thanks, net also said to cut them back to 24". Both are different one say four feet left on the ground old stems he had cut off with his whipper the other buried under other stuff just one stem about four feet. The fuller one has no wilted leaves the other single has wilted leaves only on the new growth. Ill just watch them for a day or two and if it makes sense cut them back some amount. Have to make two trellises now.

    The story was the same at my families home. I found a broken trellis fixed it, put it up and the plant flourished for the first time in five years.

  9. #9
    Join Date
    Mar 2006
    Location
    Northeast Ohio
    Posts
    550
    My garden does not get as much sun as would like and did not produce well the last few years, so I tried a form of hydroponic last year. I had one tomato plant in the garden that I nearly threw it in the garbage. I planted it in my version of hydroponic, placed in the sun and measured water ph every time. That plant turned out to be my best producer. Was it the ph, or the sun or just luck? Wish I knew.

  10. #10
    Join Date
    Sep 2016
    Location
    Modesto, CA, USA
    Posts
    7,571
    With hydrangas the flower color is set when the bloom starts. It will not change after it shows it's true color. the soil Ph can change the color but the Ph must be adjusted before the bloom sets. So it takes a season to change colors. Some plants tend blue some tend pink so Ph can only move it so far one way. I think white? do not change at all.
    I think cabbage juice can be used instead of litmus paper to measure PH in the lab
    Bill D

  11. #11
    there are three hydrangas there and they just dont seem to flower really well. Im adding Lupins, Crocisima Lucifer, Delphinum and growing Hollyhocks and other stuff from seed to try it.

    One Clematus of the two moved looks happier than the other so will see in the next days. Its easy enough to PH the water but for the garden I put in a fairly large vegetable garden lot easy to use a garden hose than hand water all. That brings if people who are really into it are doing PH then they must have some sort of set up better than hand watering if there is lots to water.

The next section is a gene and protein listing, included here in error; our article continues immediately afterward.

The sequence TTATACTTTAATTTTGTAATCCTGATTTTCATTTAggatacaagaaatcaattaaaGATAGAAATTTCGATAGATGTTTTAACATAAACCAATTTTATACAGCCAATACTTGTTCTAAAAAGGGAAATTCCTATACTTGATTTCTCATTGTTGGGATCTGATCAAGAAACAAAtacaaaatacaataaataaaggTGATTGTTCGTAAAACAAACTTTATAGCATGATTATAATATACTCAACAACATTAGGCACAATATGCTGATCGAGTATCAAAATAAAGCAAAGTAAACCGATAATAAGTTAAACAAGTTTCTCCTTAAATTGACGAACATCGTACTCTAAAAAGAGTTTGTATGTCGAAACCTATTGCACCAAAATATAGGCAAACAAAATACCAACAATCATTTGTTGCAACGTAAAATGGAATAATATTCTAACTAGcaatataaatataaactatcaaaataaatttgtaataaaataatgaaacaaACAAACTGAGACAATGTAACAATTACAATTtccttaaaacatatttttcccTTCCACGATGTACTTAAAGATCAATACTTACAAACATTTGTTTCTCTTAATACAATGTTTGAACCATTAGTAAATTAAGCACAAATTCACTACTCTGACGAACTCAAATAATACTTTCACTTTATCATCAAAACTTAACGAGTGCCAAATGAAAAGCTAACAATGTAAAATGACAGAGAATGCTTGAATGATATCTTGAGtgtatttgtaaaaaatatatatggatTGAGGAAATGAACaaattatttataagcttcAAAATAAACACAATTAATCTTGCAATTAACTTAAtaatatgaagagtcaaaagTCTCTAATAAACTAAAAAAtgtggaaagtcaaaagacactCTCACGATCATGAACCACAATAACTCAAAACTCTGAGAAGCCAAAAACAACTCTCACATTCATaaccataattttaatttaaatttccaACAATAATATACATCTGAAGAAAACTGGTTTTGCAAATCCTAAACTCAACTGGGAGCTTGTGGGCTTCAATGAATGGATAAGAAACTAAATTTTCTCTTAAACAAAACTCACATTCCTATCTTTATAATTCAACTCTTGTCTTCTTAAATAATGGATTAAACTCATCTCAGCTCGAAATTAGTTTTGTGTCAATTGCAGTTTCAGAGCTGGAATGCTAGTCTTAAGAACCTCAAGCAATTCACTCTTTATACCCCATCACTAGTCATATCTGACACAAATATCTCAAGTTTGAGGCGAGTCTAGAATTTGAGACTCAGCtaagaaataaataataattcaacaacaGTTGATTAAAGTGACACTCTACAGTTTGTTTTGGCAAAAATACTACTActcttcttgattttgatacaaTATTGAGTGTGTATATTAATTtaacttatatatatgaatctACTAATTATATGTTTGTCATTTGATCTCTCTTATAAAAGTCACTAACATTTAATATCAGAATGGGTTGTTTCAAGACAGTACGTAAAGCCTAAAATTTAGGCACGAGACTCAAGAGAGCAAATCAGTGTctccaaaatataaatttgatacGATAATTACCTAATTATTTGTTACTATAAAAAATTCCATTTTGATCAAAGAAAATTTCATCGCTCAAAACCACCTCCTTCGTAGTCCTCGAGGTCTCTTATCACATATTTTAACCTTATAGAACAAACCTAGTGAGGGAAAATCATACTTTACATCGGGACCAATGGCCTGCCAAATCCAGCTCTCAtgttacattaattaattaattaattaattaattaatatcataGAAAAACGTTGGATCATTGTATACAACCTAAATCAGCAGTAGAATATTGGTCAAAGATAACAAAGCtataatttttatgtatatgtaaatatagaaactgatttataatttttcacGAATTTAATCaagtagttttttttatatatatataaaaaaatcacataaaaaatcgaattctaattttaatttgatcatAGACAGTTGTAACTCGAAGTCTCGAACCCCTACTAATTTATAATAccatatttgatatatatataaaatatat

12. #12
    Join Date
    Apr 2013
    Location
    Kansas City
    Posts
    2,176
    I think if your soil pH is not right, you need to amend the soil, not the water.
    Hobbyist

  13. #13
    Quote Originally Posted by Stan Calow View Post
    I think if your soil pH is not right, you need to amend the soil, not the water.
    +1
    My BIL is quite the gardener; soils in N.TX are alkaline. To grow hydrangeas or azaleas here, he puts them in raised beds of pure peat moss (to get low pH/acidic). Moss gets an added layer every year, then total redo of beds ~ every 5yrs. Results are stunning. …He does not ‘amend’ the water hose.

  14. #14
    do they make a kit for soil PH. There is a simple one for water. Not sure if it can do soil as well. Gardens are done so far for vegetables with that same blend more or less. Stuff is growing excellent. As I add more flowers can look those four types of soil I used see if some are more suitable for next stuff planted.

  15. #15
    Quote Originally Posted by Warren Lake View Post
    do they make a kit for soil PH. There is a simple one for water. Not sure if it can do soil as well. Gardens are done so far for vegetables with that same blend more or less. Stuff is growing excellent. As I add more flowers can look those four types of soil I used see if some are more suitable for next stuff planted.
    In TX, we can just send a soil sample to Texas A&M Ag Research Dept - free, except postage - - I think? (I have heard this, but not done it, so grain of salt is recommended). Perhaps your location(?) has similar service?

Posting Permissions

  • You may not post new threads
  • You may not post replies
  • You may not post attachments
  • You may not edit your posts
  •